I used to shoot weddings. I actually enjoyed doing it. I made a great deal of money doing it and met some nice people. But it’s very hard work and requires serious dedication. Many photographers avoid doing weddings for these reasons.
For those of you who want to break into the wedding market I’ll share three things with you that I wish I would have known before I took the leap.
1. Being a wedding photographer has MUCH more to do with being able to establish, and maintain good relationships than it does photography. You can be the best technically-gifted photographic artist on the planet and if the bride, the groom, the family or the wedding party all think you are a jerk – you will fail. This is a people business NOT a photography business. If you are a photographer of average quality but have above-average people skills, you will outsell and out-book the extraordinarily talented, but unfriendly wedding photographer every time. If you are not a people person – don’t go into the wedding business unless you can hire a people person as an intermediary.
Oh and I’ll piggy back on this tip by saying find the mean grandma at the wedding and get her to smile for the camera. There is ALWAYS a mean grandma and if you can get her to smile, get a photo of it and share it with the bride, she’ll love you forever. Really!
2. Have a plan, a backup plan and a backup plan for your backup plan. Spend significant time thinking about how you want to capture the day, then plan out how you will do it. Make sure you know the location. If you’ve never been there – go ahead of time and scout it. Scout it during the hours that match the wedding time frame. Meet the officiants. Learn about any local laws, rules, customs or traditions that you’ll need to be aware of. Make sure the gear you have will work in this particular situation and then make sure you have three of everything you might possibly need. Stuff breaks – usually during a wedding. Plan for every possible contingency. Have backup transportation for you and even the bride. I’ve seen more than one limo company leave a bride stranded because the offer of a better payday came around. Think through what you need to know in advance and be ready. This is a one-time deal. There are no do-overs in wedding photography. Be prepared.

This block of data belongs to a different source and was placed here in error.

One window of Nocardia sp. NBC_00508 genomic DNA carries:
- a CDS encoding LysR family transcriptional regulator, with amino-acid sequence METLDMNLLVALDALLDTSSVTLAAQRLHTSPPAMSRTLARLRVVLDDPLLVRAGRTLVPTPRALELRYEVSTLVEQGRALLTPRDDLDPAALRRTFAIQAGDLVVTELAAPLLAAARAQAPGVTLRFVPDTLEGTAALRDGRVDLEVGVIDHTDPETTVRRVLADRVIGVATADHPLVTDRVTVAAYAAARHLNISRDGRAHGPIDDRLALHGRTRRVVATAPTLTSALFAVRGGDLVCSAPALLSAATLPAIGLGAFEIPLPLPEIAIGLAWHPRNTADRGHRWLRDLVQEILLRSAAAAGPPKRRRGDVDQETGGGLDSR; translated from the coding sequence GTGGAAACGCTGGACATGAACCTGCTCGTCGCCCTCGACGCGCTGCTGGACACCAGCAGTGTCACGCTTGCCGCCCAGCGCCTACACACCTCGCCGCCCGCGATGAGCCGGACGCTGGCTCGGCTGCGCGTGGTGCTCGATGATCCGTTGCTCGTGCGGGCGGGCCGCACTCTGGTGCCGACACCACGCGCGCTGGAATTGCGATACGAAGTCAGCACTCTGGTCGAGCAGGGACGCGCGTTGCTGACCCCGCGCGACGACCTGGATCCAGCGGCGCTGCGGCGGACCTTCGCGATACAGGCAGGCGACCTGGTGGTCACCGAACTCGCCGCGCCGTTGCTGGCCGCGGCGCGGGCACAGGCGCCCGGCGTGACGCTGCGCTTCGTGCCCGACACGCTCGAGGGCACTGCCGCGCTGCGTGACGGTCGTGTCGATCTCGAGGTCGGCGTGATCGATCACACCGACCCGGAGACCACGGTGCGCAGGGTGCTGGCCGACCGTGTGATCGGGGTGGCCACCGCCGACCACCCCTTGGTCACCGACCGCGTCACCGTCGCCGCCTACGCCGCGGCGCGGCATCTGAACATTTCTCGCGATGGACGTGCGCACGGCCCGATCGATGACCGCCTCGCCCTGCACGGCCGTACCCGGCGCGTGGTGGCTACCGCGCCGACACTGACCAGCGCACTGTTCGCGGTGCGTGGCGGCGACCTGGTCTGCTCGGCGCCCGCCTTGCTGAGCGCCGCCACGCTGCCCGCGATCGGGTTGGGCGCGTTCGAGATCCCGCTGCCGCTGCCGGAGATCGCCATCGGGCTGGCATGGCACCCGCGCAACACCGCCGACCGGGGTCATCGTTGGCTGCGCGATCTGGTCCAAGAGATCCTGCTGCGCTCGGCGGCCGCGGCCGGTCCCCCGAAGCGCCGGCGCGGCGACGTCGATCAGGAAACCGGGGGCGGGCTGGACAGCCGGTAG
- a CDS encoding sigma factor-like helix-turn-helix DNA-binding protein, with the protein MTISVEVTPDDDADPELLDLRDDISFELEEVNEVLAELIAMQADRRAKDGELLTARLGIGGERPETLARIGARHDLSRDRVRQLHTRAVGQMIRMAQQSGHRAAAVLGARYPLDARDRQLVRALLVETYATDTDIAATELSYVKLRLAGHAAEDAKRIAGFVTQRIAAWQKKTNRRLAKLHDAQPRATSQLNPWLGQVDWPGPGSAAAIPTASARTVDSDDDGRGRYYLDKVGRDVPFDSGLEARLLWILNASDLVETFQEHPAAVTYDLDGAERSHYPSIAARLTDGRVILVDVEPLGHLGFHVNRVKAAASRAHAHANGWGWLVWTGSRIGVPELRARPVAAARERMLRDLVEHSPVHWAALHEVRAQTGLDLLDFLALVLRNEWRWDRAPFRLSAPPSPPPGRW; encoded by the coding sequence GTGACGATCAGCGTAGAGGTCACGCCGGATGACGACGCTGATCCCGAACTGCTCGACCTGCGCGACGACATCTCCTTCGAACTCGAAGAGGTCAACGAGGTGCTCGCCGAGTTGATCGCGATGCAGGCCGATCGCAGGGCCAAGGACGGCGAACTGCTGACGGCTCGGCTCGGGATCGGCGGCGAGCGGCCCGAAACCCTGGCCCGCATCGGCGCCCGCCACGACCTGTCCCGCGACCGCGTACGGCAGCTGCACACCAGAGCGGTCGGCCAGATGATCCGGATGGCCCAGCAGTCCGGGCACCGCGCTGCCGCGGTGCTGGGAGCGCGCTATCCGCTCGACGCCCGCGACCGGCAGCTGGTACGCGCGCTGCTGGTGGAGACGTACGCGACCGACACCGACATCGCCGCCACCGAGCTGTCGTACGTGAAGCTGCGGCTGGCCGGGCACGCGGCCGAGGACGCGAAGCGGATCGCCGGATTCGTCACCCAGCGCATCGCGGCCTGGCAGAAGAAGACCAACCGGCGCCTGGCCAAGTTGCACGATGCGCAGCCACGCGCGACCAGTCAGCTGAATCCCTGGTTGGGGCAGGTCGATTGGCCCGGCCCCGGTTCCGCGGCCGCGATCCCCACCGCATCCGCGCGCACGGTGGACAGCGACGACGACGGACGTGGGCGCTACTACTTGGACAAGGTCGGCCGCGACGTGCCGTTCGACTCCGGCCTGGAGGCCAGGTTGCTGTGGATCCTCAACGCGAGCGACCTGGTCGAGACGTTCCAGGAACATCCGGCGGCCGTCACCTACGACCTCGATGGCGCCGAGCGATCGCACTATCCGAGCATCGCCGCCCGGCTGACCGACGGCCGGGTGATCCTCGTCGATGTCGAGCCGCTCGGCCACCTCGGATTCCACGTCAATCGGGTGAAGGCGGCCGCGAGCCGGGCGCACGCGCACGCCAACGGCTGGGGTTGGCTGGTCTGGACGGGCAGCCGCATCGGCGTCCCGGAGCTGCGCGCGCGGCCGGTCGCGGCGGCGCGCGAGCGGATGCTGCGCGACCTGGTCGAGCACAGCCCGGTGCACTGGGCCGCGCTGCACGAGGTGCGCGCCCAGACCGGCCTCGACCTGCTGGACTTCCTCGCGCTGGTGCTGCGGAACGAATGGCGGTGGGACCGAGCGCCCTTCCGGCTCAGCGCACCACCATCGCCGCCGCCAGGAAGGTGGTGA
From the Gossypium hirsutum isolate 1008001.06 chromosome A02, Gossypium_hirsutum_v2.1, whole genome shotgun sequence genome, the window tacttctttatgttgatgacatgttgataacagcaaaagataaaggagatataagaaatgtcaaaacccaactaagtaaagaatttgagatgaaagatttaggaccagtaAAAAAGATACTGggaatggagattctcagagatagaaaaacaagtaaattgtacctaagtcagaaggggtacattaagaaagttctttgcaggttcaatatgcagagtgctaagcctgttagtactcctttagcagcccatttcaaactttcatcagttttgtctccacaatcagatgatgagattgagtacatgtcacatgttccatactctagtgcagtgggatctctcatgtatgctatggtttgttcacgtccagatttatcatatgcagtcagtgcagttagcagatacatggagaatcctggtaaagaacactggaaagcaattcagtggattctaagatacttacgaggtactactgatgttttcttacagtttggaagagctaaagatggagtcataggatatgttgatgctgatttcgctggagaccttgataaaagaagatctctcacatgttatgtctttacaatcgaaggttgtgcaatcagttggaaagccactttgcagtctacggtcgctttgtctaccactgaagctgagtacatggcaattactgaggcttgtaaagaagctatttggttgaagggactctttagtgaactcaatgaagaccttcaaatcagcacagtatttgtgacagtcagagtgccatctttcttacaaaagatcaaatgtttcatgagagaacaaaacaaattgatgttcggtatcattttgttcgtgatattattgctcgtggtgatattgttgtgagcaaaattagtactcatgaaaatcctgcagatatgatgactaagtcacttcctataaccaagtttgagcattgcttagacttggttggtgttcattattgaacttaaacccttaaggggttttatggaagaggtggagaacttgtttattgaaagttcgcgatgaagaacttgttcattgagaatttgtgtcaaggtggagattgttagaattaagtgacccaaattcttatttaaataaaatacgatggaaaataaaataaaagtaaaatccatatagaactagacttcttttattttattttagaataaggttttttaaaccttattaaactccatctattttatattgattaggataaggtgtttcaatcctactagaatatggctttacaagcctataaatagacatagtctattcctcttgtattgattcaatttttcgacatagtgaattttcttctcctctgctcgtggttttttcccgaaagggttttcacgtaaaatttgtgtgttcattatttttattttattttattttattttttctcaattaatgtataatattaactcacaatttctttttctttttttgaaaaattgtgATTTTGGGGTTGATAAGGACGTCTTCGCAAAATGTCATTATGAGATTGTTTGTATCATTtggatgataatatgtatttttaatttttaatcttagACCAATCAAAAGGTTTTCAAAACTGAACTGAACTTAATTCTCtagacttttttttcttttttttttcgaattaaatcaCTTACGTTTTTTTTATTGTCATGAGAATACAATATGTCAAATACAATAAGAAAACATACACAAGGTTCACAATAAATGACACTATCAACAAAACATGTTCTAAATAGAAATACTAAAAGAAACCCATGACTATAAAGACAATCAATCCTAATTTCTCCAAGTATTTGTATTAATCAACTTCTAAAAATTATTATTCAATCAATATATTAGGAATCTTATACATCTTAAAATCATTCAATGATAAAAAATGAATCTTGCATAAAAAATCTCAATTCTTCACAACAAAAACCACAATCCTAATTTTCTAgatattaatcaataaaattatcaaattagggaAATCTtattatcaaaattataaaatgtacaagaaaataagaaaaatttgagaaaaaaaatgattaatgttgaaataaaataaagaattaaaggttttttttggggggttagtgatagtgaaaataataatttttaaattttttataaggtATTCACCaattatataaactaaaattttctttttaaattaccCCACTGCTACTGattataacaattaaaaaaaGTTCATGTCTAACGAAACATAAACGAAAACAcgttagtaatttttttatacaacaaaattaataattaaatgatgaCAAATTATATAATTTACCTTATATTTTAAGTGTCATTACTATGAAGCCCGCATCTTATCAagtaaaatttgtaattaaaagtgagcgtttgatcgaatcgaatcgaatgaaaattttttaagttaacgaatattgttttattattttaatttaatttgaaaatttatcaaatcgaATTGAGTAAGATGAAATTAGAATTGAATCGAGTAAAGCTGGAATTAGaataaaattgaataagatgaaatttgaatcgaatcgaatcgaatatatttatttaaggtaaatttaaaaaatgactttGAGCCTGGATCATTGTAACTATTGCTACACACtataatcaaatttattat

3. Be friendly, be considerate, be caring, be careful, be insightful, be cordial, be friendly, but BE IN CHARGE! The one thing that you will quickly learn is that if the pictures don’t work, it won’t matter whose fault that was – YOU will be blamed. If the caterer, the DJ, the cake maker, etc., screw up and that screw up somehow impacts your pictures there will NOT be an asterisk by the photo saying “If only the DJ hadn’t dimmed the lights this would be a great shot!”
This varies GREATLY by market and budget but there are fewer wedding coordinators these days than in the old days. Where there is no wedding coordinator, many couples, especially young couples, will look to the photographer for leadership. When that happens, take charge. Be mindful that this is their special day and make allowances for that every way you can but also make sure that the cake is on the wall under the nice lighting, and that the window curtains remain open at sunset so that the nice warm light can be used as window lighting, etc. You get the point. You need to make sure that you love up the bride and her party but you also need to remember she hired you to make her look good. It’s YOUR job – nobody else’s job. Don’t take it if you can’t be a leader. That’s what good photographers do. They lead. They protect the bride. They protect her memories. They don’t let ANYTHING get in the way of her special day and they NEVER say “that’s not my job.”
Shooting weddings can be fun, lucrative and rewarding. I could give you 1000 more tips but start with these three. If you can get these three right you’ll save yourself 1000000 problems.